Chicken Feed

It was near midnight when I pushed open the door into the one of the three new brooder houses. I was checking on the newly hatched baby chicks I had placed under the brooder stove the day before. The room was warm and cozy as my flashlight showed the 350 chicks contentedly asleep on the floor in a ring around the outside perimeter of the hover. The chicks themselves adjusted the distance from the stove they wished to lie. Day-old baby chicks require a hover temperature of between 100 and 104 degrees. As the heat from the stove would vary slightly they would instinctively move closer or farther from the perimeter of the circular hover. The circle of sleeping chicks was "three or four chicks wide". As the outside chicks would get cold they would unceremoniously walk over the top of the inner ones toward the heat and crowd the others outward. All night there was constant movement from the cool outside area inward and the hot inside outward. Thus, they regulated their own sleeping temperature.

The little coal-burning stove was fairly well regulated by a wafer type thermostat. The wafer expanded when hot and contracted when it cooled. This would open or close the stove's draft.

Sometimes of an evening I would sit on a box in the corner and with the light of a kerosene lantern just watch the scene for a while. It gave me a very relaxed, tranquil feeling. The warm room, the circle of sleeping chicks in the dim light, faint chirping sounds, and the occasional loud complaints of a chick getting its head stepped on by a rude sibling! It was a scene I never tired of watching. I could easily have dozed off myself.

Before I had good brooder houses, the first year after buying the farm, I had converted the old pigpen into a brooder house and laid concrete over the old dirt floor. I had dug the gravel for the concrete out of a small gravel bed on neighbor, Frank Rice's, farm. I knew it was not the best quality gravel. There was too much dirt in it. However it was the best I could find nearby so I went ahead, and using a shovel I mixed it with the cement and water in a big iron kettle. I remember finishing the floor about 11 o'clock one night. My order of about 300 chicks arrived a few days later.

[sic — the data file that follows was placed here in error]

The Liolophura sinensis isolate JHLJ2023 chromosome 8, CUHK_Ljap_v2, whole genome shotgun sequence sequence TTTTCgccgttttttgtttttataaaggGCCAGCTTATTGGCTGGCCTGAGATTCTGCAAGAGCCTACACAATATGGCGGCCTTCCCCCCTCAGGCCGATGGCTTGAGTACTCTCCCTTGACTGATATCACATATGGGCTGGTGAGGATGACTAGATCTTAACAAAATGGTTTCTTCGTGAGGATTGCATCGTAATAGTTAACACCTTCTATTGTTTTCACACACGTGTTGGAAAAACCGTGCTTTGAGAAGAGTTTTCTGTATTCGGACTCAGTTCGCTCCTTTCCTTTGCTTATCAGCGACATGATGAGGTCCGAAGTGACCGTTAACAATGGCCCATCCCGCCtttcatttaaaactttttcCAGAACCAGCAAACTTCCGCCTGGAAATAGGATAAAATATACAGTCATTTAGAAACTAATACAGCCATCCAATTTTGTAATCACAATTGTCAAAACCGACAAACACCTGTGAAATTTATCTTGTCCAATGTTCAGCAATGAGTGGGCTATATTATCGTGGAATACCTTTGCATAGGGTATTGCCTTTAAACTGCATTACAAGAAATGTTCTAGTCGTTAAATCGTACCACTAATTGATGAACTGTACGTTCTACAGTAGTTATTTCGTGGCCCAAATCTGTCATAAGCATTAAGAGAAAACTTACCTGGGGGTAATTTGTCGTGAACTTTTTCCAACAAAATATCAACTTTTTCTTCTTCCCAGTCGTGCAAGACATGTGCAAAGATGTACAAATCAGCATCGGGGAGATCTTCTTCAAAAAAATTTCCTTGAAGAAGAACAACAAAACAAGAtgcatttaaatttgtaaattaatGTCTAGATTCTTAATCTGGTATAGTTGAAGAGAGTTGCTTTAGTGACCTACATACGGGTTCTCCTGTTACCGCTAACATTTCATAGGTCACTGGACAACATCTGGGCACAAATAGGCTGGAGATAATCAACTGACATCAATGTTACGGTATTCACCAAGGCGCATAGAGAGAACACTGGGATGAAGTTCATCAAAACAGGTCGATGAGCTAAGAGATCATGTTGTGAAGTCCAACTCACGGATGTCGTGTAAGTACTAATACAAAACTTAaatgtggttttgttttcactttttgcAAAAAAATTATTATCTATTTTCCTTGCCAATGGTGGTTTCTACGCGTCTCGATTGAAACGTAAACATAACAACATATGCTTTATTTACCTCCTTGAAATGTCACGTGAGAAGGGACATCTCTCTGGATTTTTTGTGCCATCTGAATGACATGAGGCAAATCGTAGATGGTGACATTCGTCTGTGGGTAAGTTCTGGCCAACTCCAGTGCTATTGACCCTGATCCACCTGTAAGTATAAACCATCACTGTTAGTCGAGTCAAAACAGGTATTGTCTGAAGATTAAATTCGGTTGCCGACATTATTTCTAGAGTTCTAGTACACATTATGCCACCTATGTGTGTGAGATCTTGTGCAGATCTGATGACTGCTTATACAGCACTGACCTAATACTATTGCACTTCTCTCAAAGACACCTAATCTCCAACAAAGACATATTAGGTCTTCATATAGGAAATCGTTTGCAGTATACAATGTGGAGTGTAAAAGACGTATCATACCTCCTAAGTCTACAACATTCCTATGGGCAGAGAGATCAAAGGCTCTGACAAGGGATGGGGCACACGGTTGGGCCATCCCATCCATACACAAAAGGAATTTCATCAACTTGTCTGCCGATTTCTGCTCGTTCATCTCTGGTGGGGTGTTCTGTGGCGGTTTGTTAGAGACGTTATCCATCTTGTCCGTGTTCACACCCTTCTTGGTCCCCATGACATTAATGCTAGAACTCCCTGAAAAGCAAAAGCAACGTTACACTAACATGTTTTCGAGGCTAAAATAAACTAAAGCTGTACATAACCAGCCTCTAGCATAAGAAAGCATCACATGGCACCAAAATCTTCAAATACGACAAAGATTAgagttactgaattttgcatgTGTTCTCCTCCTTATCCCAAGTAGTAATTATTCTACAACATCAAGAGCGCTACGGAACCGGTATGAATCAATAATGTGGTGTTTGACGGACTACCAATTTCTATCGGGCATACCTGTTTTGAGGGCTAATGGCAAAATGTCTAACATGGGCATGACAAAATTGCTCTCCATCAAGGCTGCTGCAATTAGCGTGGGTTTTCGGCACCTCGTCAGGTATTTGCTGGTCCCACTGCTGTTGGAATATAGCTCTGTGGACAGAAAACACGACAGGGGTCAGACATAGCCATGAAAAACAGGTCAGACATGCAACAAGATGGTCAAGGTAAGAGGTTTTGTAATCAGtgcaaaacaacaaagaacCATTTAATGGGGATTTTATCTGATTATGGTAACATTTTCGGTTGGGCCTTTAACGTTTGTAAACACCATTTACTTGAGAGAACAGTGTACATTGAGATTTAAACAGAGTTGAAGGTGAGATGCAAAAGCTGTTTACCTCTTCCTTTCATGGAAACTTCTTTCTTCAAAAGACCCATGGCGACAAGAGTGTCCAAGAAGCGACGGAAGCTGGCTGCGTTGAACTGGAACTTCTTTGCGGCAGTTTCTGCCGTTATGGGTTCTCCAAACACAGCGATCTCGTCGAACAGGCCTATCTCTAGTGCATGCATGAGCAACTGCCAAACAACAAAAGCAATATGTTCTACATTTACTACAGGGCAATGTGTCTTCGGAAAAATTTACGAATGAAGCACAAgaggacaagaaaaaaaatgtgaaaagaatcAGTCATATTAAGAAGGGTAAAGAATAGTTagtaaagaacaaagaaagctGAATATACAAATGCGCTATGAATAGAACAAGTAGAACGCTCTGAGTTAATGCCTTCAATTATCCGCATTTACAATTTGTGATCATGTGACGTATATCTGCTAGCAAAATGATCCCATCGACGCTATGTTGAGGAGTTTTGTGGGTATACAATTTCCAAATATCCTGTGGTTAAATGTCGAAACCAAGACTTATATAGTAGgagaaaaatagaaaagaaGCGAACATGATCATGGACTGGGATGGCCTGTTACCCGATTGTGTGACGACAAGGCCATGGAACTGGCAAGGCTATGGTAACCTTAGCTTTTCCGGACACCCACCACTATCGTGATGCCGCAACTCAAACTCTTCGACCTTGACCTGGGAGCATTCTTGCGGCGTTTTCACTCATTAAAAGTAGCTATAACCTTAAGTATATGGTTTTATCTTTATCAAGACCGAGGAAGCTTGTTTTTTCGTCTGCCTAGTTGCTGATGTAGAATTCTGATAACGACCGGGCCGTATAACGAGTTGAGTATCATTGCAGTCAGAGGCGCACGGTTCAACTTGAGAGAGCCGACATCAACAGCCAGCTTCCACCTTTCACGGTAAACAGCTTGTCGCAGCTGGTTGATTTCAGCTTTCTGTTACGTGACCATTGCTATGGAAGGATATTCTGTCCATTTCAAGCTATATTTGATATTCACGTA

One morning I opened the door to find disaster. There were dead chicks scattered around the room and a pile of dead and bloody ones near the door. Some were still alive under the hover and others were crowded into corners. A hole in one edge of the crumbly concrete floor told the story. A rat had dug through and raised havoc with the chicks. Apparently he had eaten parts of a few and just killed and piled up many more. Some of the chicks in their fright had piled up in the corners and smothered each other. Fifty or sixty of them were dead. It was a nasty bloody scene. Very disheartening! I felt sick.

I put rat poison down the hole and plugged it. I kept fighting the rats for about six weeks making many a night visit, poisoning and plugging new holes. It kept them under control fairly well. At 5 or 6 weeks of age the survivors were old enough to take out of the brooder house and move into range shelters in a clean green field a long distance from the rat predators. I never used that old brooder house for young chicks again. It went back to the pigs. I managed to build the new brooder houses in time for the next batch of chicks.

Farm life has great rewards, but always some tragedies.

Charles E. Page 2003